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Knowing what you are talking about

By on August 3, 2011 in Corals, Uncategorized

“So Grace, what is mutualism?” All eyes turned to me as Dave Smith, director of Operation Wallacea and head scientist of the Coral Reef Research Unit, asked me this question.  It was a simple question which, on an ordinary day, I would have mindlessly responded straight away. But this was no ordinary day.  My group mates and I were standing in front of experts in the field of marine conservation to present to them a research proposal we aimed to carry out in the next couple of days.  After more than two weeks of lectures and diving, we, the EDGE trainees, crafted a research proposal that allowed us to show what we have learned in the training and how we can apply it.  Our group (composed of CM from Malaysia, Andri and Lely from Indonesia and myself from the Philippines) decided to propose a study on the EDGE species Heliofungia actiniformis.  We wanted to determine its abundance and distribution and its association to the diversity of its symbionts.  At that point, the panelists intended to assess the research proposal we had designed, and Dave needed to make sure we knew what we were talking about.

For conservationists, the importance of knowing and understanding what we are talking about is most critical to the success of our endeavors, but oftentimes we make grand statements about environmental issues without truly understanding the science and ecological principles behind them.   In the EDGE Coral Reef Conservation Training, I’ve realized that the power of conservation education and management lies in timely, accurate and relevant scientific information and the proper use of it.   This is most especially true in my case.  I am mainly involved in marine environmental education in the Philippines through Ocean-action Resource Center, a non-profit organization based in southern Leyte.  Our goal has been to make marine science and conservation accessible and easily transmissible to local communities, especially among teachers and youth in coastal areas.   The EDGE training has highlighted how important our role is and how much responsibility we have in our hands.  In fact, in the training we were not only taught about relevant scientific concepts, we were also trained on how to communicate them effectively.  We were assessed on our presentation skills, including the effective use of graphics, speech tempo and voice volume!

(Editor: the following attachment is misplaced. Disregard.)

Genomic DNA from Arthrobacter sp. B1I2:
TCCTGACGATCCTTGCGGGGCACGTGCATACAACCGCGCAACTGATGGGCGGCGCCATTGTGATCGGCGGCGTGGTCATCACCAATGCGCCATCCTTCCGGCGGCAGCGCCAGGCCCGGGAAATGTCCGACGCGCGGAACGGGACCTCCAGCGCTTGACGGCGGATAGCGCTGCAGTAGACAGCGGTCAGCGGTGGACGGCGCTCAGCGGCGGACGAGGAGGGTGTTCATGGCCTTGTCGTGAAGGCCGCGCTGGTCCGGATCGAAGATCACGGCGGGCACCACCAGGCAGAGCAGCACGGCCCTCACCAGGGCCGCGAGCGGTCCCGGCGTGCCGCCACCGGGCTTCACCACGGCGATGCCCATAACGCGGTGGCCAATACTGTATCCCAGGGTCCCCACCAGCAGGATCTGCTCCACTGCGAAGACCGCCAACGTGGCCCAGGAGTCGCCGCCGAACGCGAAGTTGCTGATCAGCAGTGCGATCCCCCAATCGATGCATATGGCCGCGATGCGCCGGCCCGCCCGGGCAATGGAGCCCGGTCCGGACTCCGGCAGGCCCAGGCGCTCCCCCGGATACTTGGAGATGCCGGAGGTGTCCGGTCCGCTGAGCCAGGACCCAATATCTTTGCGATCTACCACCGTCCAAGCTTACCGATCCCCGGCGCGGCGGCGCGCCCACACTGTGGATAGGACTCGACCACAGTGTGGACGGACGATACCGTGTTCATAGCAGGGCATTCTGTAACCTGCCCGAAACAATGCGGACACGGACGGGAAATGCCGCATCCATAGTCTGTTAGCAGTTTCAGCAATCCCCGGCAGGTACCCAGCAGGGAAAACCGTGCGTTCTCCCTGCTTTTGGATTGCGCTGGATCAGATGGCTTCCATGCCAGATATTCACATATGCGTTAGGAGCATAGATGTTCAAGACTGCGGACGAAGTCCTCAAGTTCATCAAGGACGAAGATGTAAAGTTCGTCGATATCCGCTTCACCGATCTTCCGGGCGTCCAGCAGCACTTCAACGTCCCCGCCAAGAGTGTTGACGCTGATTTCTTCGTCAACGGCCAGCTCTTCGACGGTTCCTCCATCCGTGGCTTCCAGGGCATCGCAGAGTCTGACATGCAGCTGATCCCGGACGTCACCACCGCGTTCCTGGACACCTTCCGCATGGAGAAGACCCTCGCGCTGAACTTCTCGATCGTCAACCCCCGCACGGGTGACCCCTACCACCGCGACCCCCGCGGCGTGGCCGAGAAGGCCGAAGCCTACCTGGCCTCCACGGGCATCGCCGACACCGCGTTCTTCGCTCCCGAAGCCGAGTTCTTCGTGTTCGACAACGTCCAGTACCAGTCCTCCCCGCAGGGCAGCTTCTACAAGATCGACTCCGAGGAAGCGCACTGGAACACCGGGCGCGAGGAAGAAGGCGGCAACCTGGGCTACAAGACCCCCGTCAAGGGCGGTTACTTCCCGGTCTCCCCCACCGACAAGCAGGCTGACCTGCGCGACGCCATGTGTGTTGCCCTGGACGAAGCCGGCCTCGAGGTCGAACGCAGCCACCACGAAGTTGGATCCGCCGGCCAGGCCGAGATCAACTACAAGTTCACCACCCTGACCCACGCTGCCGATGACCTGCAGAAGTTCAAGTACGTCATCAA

When I go back to the Philippines, among the many things that I need to do is to reevaluate the content and design our education programs, prioritize on information management, and collaborate more closely with scientists and research organizations.  I know these things are not easy to do, but after having learned from the personal experiences of my co-trainees and the experts who guided us in the training, I believe all these can be done.

Thank you ZSL for giving me this wonderful learning opportunity.